Saving for a child today is a wonderful gift for their future. Whether you want to help them buy their first car, contribute to their first home or even set them up for a comfortable retirement, there is little more fulfilling than providing financial security for your children or grandchildren.
It’s worrying to think about the expenses they will face as adults. So the earlier you can start investing money for your children, the more chance it has to grow before they need it as an adult.
But, to ensure that the value of their money isn’t eroded by inflation, taxes, and fees, you’ll need to choose the right investment approach. Here are some of options you may wish to discuss with us.
A Junior Individual Savings Account (JISA) is the children’s equivalent of a regular Individual Savings Account (ISA) and works in much the same way, protecting the capital within it, and any capital growth, from Income Tax and Capital Gains Tax. You can choose between a Junior Cash ISA and a Junior Stocks & Shares ISA, or a child can have one of each.
Only a parent or guardian can open a Junior ISA on a child’s behalf, but anyone can pay into it, up to a limit of £9,000 in the current tax year (that limit may change in future tax years). The UK tax year starts on the 6th April each year and ends on the 5th April the following year. Once a child turns 16, they gain control of their ISA, but they cannot make withdrawals until they turn 18.
A Junior Self-Invested Personal Pension (Junior SIPP) is a type of pension you can open on behalf of someone who is under 18. While we often think of a pension as a product for adult workers, opening one for a child has many benefits.
Investments in a Junior SIPP have more years to grow before the pension holder retires, and so can benefit greatly from compounding returns. If appropriate, due to the very long-term nature of the investment, it’s possible to take a higher-risk approach than with shorter-term investments, which has the potential to yield greater rewards.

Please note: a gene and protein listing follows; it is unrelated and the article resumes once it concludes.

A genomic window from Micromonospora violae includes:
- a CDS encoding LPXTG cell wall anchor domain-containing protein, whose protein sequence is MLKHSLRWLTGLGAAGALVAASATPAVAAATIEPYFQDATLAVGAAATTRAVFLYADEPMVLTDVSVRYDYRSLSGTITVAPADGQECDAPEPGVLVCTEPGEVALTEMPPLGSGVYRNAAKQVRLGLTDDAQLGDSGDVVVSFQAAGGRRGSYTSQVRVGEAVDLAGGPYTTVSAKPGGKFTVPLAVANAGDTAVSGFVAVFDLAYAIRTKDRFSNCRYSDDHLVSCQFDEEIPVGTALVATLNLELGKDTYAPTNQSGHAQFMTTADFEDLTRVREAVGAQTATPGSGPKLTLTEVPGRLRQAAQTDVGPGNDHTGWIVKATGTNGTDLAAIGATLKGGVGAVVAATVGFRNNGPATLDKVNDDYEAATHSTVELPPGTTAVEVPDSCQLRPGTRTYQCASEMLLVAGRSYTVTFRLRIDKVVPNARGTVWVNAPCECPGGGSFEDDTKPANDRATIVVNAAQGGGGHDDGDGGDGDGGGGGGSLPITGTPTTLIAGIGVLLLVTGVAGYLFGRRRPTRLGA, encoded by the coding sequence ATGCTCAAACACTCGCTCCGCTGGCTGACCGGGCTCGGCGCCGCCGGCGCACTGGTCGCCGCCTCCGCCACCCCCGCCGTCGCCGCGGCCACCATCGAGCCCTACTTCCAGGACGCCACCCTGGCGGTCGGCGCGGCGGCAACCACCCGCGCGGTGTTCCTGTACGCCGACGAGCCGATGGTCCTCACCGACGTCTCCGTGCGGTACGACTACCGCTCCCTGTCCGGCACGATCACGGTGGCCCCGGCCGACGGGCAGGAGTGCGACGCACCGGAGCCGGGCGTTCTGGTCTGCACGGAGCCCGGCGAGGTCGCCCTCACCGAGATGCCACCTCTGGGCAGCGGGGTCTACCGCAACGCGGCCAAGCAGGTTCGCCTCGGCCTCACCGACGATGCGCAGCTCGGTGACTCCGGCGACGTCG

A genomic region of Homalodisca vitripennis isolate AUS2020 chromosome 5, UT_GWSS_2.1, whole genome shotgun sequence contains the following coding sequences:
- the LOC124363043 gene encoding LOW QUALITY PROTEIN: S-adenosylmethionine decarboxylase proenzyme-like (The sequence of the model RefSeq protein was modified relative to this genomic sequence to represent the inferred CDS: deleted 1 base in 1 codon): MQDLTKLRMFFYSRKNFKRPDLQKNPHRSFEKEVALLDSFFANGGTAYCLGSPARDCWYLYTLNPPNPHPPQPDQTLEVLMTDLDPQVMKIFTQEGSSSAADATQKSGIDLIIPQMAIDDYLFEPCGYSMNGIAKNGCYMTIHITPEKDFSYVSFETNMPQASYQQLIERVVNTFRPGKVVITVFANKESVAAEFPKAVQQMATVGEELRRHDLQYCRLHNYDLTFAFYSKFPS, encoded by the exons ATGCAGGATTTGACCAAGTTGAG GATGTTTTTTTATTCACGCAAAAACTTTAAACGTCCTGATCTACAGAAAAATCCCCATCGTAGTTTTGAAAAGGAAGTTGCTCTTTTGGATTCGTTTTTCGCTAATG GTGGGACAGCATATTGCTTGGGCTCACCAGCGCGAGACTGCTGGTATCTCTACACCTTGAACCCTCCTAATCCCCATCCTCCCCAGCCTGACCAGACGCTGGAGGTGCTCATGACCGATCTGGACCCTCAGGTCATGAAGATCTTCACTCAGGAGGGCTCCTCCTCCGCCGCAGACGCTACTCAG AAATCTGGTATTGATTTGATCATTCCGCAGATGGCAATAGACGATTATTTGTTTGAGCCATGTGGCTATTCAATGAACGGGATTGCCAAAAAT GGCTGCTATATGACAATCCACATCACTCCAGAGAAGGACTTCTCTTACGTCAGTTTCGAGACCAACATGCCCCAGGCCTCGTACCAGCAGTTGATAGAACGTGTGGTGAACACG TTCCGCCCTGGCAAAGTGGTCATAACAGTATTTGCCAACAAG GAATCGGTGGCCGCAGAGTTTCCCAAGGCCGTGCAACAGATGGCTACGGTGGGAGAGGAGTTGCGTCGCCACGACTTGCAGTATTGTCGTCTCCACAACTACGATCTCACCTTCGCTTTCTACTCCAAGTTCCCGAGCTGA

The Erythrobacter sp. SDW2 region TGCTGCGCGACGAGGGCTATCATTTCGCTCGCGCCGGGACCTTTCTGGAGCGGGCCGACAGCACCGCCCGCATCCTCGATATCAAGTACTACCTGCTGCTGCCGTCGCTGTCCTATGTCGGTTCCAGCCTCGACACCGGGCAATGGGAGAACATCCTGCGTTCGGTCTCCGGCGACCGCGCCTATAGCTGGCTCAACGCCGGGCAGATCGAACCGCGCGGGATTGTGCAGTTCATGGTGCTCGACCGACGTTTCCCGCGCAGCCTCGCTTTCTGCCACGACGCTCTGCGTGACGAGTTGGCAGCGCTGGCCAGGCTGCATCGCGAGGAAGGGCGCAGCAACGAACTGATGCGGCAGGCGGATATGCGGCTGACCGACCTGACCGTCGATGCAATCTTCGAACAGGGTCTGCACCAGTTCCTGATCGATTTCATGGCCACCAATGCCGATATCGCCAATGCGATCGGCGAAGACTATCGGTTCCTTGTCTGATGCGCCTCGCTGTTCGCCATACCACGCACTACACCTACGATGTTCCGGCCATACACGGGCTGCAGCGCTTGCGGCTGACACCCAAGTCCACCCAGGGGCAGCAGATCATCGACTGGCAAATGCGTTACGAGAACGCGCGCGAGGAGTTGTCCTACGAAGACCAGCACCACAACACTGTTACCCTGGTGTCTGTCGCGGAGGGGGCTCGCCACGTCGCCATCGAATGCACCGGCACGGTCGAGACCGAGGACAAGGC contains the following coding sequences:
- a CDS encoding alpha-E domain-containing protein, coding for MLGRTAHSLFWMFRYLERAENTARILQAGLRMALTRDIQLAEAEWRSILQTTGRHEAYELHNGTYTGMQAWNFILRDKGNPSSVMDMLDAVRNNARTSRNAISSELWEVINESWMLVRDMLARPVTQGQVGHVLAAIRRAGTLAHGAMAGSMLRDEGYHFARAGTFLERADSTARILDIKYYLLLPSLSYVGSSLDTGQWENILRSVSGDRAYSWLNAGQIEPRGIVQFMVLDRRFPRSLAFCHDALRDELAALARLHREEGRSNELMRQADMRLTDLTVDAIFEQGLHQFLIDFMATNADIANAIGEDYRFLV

As with an adult pension, all growth is protected from Income Tax and Capital Gains Tax. So, it could take away some of the burden of retirement planning as an adult. Contributions are currently capped at £2,880 a year, totalling £3,600 after tax relief is applied, in the current 2021/22 tax year.
Trusts are a legal agreement where you – the settlor – place assets into a trust and nominate a trustee to manage those assets (whether it’s money, buildings, land or investments) on behalf of your child or children, known as the beneficiaries.
A bare trust is an investment vehicle that allows you to invest capital on behalf of a child while retaining full control of the investments until the child turns 18, or 16 in Scotland.
Along with the initial capital, any return generated by a bare trust will belong to the child. It will therefore be taxed as such, usually meaning that there is less tax to pay than if the investments were held by the adult, since a child has their own personal allowances for income and capital gains.
There is no upper limit on how much can be invested each year in a bare trust.
The main difference between a bare trust and a discretionary trust is that a bare trust is held on behalf of a specific, named individual or individuals, while a discretionary trust is held on behalf of any number of eligible individuals.
For example, a grandparent may open a discretionary trust that any of their grandchildren or future grandchildren can benefit from. Who benefits from the trust will ultimately be decided by the trustees.
The tax treatment of a discretionary trust can vary depending on your specific financial situation, so you should seek professional financial advice before opening one.
INFORMATION IS BASED ON OUR CURRENT UNDERSTANDING OF TAXATION LEGISLATION AND REGULATIONS. ANY LEVELS AND BASES OF, AND RELIEFS FROM, TAXATION ARE SUBJECT TO CHANGE.
THE VALUE OF INVESTMENTS AND INCOME FROM THEM MAY GO DOWN. YOU MAY NOT GET BACK THE ORIGINAL AMOUNT INVESTED.